They march in an imaginary parade,
All of the dear ones I have ever known,
Relatives, friends, impressively arrayed,
Saluting them, I stand here all alone.

This is no show of military might,
Though in their different ways, they fought for me
And should have been more precious in my sight.
I was no good at generalship, you see.

I drifted like some vague Napoleon,
Taking their loyalty very much for granted.
Is it too late to say this now you’re gone,
But please don’t ever think you were unwanted.

Partners, colleagues, friends and all the rest:
It’s too late now for medals on the chest.



David Whippman is a British poet, now retired after a career in healthcare. Over the years he’s had quite a few poems, articles and short stories published in various magazines.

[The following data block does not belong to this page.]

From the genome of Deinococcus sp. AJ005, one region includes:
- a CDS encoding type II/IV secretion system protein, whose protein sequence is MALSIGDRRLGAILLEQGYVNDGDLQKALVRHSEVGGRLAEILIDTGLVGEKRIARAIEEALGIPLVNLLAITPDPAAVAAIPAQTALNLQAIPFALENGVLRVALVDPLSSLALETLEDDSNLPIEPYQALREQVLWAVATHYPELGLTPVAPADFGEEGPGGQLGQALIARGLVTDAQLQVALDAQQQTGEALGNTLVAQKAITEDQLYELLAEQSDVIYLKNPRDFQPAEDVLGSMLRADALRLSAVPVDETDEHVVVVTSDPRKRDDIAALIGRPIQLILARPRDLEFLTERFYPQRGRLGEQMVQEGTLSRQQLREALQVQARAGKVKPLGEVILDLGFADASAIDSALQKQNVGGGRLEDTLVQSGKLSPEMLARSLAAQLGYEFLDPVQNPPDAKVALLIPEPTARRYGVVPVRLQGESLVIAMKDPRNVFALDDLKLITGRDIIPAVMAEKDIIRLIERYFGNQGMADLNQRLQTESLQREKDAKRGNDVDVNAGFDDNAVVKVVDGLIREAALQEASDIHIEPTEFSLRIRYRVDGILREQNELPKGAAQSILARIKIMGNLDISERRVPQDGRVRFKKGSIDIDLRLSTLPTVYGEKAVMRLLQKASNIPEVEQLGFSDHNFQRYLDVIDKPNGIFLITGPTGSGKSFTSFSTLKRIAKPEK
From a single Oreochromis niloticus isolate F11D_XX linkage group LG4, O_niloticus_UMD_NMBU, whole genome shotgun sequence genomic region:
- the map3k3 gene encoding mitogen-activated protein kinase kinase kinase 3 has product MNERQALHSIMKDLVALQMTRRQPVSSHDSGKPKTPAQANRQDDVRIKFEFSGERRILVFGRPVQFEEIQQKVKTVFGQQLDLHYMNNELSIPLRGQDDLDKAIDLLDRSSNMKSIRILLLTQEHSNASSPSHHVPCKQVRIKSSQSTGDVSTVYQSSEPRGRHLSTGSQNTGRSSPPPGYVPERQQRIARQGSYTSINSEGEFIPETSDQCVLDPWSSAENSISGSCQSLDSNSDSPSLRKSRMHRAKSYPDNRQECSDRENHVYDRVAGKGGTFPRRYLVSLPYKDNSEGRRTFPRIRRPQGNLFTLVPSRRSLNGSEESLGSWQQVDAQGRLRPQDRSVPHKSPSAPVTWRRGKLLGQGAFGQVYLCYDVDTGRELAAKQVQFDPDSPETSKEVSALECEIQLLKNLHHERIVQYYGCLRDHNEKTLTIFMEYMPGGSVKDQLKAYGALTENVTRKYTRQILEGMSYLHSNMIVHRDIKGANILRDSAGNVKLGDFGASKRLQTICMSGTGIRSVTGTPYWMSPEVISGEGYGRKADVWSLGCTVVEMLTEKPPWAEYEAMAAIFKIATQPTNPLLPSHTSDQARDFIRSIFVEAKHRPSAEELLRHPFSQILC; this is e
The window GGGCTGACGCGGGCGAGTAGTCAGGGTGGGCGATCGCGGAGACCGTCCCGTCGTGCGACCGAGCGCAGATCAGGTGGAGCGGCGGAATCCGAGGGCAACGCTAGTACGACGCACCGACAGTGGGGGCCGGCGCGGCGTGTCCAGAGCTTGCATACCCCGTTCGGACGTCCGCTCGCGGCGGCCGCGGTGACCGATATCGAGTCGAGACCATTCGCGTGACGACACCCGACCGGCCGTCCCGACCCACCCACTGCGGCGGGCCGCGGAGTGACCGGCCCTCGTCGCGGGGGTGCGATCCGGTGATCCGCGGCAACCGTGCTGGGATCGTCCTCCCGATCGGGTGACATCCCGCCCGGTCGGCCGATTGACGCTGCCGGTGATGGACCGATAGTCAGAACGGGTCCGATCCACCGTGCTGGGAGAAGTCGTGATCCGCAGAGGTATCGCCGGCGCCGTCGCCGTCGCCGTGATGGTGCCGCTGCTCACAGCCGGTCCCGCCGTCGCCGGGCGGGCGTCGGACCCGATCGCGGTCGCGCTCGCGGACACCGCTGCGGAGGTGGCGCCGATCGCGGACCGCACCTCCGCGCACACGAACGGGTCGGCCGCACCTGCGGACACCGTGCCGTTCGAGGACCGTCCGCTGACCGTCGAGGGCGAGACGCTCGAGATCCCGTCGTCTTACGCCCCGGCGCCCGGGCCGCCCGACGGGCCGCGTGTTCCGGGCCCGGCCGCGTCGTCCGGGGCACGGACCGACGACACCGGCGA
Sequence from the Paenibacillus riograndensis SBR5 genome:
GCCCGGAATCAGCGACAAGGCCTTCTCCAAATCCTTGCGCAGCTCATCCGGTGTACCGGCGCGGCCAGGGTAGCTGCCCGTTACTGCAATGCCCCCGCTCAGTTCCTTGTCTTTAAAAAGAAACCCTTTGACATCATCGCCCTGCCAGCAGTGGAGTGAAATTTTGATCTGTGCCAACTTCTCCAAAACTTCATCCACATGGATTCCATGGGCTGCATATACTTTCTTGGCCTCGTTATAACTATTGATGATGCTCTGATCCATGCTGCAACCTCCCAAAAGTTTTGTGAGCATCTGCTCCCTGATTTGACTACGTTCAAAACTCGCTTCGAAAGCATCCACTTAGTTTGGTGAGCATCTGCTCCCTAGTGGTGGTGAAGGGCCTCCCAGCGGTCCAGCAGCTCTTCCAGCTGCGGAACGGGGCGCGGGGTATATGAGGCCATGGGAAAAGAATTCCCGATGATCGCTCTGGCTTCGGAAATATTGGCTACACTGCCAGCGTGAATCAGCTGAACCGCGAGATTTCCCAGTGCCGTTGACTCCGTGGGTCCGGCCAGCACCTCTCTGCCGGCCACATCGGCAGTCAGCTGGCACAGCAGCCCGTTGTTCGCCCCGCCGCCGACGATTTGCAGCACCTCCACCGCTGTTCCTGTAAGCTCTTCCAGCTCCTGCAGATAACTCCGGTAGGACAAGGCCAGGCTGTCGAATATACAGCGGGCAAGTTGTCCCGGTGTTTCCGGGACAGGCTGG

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5 Responses

  1. M. P. Lauretta

    A nice idea for a poem!

    However, I would subsitute ‘relations’ for ‘relatives’ to preserve the meter.

  2. Susan Jarvis Bryant

    I too like the idea of an “imaginary parade”. I particularly like humble regret of second stanza. Oh, how I wish I could pin medals on the chest of the dearly departed. This lovely poem serves to remind us to tell all those we love just how much while there’s still time. Thank you for the poetic nudge, Mr. Whippman.


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